Clinical Findings:In the setting of suspected femur fracture, it is critical that the entire child is examined as associated injuries are common. Typical physical exam findings associated with femur fracture include: deformity, thigh swelling, and pain. However, more subtle findings may be present in the small child. Hemodynamic instability and significant drop in hematocrit are rarely present in a child with an isolated femur fracture and should alert the physician to look for associated injuries.(Ciarallo, 1996; Lynch, 1996)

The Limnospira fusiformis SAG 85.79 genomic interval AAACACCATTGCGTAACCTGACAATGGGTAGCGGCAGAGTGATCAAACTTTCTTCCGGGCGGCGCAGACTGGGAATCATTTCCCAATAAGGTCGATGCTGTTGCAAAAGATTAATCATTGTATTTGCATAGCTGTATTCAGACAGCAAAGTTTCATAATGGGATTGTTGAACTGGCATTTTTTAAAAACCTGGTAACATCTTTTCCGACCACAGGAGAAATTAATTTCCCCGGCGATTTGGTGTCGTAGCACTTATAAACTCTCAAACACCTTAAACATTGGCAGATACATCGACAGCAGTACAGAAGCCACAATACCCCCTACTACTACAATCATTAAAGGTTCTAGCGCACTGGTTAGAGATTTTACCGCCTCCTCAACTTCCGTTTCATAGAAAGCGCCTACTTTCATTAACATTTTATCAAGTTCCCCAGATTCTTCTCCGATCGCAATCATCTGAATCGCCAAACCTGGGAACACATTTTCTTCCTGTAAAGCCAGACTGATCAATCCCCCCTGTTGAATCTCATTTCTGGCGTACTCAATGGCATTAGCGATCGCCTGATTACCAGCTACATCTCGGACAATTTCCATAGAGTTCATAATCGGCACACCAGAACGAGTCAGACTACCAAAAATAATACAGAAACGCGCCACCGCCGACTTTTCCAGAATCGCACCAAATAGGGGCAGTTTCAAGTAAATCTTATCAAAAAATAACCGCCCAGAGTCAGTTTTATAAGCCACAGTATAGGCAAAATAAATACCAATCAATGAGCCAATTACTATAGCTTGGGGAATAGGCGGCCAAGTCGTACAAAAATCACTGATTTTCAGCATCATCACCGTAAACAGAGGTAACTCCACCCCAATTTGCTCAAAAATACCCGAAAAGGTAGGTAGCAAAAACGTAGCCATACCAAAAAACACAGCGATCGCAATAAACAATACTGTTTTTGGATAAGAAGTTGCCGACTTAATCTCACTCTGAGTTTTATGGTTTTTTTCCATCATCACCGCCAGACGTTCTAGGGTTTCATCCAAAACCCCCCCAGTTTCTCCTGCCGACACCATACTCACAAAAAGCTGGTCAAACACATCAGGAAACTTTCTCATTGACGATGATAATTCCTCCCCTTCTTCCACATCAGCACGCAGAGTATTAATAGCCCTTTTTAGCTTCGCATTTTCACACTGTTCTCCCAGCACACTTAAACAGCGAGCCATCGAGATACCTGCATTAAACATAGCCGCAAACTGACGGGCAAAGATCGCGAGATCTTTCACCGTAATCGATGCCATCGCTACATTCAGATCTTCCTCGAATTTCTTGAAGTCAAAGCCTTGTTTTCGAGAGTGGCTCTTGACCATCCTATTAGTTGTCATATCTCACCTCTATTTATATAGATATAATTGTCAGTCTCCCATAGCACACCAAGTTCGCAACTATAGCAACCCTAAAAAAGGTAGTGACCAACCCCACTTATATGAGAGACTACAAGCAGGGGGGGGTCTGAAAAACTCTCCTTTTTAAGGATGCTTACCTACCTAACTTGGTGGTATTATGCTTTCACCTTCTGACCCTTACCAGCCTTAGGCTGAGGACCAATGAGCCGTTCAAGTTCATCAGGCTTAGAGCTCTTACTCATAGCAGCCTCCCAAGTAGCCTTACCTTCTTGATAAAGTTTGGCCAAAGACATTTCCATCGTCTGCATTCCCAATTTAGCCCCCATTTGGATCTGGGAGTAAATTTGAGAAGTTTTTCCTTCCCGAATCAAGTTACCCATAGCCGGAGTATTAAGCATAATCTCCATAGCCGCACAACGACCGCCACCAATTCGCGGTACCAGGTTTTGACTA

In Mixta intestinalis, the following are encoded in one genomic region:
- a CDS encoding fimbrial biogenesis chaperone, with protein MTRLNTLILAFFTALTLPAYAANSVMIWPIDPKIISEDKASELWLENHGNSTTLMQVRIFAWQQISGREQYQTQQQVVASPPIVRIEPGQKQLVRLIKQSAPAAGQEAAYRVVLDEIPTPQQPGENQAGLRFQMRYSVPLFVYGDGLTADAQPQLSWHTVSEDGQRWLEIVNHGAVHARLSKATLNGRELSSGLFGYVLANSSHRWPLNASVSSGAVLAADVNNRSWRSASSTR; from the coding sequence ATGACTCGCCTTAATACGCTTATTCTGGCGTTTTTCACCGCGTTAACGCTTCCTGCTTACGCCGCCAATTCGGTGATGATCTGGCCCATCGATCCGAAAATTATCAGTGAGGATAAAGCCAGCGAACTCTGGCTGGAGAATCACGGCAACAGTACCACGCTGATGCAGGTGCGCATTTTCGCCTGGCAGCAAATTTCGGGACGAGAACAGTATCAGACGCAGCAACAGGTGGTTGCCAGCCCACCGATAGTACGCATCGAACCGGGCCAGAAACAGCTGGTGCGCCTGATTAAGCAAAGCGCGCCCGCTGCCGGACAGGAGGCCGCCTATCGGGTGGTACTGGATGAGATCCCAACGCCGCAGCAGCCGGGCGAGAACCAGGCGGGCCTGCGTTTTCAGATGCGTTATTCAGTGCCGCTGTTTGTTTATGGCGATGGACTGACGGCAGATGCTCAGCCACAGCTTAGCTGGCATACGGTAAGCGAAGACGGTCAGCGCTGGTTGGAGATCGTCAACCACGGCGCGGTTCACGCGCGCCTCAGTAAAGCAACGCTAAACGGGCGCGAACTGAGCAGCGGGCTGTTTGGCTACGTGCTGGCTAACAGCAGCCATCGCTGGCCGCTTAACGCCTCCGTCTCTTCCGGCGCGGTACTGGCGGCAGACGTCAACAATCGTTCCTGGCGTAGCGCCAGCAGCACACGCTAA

Imaging Studies:X-ray evaluation should include the whole femur, as associated injuries such as an ipsilateral physeal fracture about the knee or a femoral neck fracture can occur. Plain radiographs are usually sufficient for establishing the diagnosis and for preoperative planning.
ClassificationFractures are classified by pattern, location, stability, and whether the fractures are open or closed. Fracture patterns include: transverse, short oblique, spiral, and comminuted. Level of the fracture on the femur is important, as displacement of the fracture pieces is characteristic based on the muscle attachment points and the forces applied to the fractured pieces. Stability of the fracture influences treatment. Transverse fractures are considered “length-stable” and some oblique or comminuted fractures are considered “length-unstable”. Open fractures are classified by the system of Gustilo and Anderson.(Gustilo, 1976)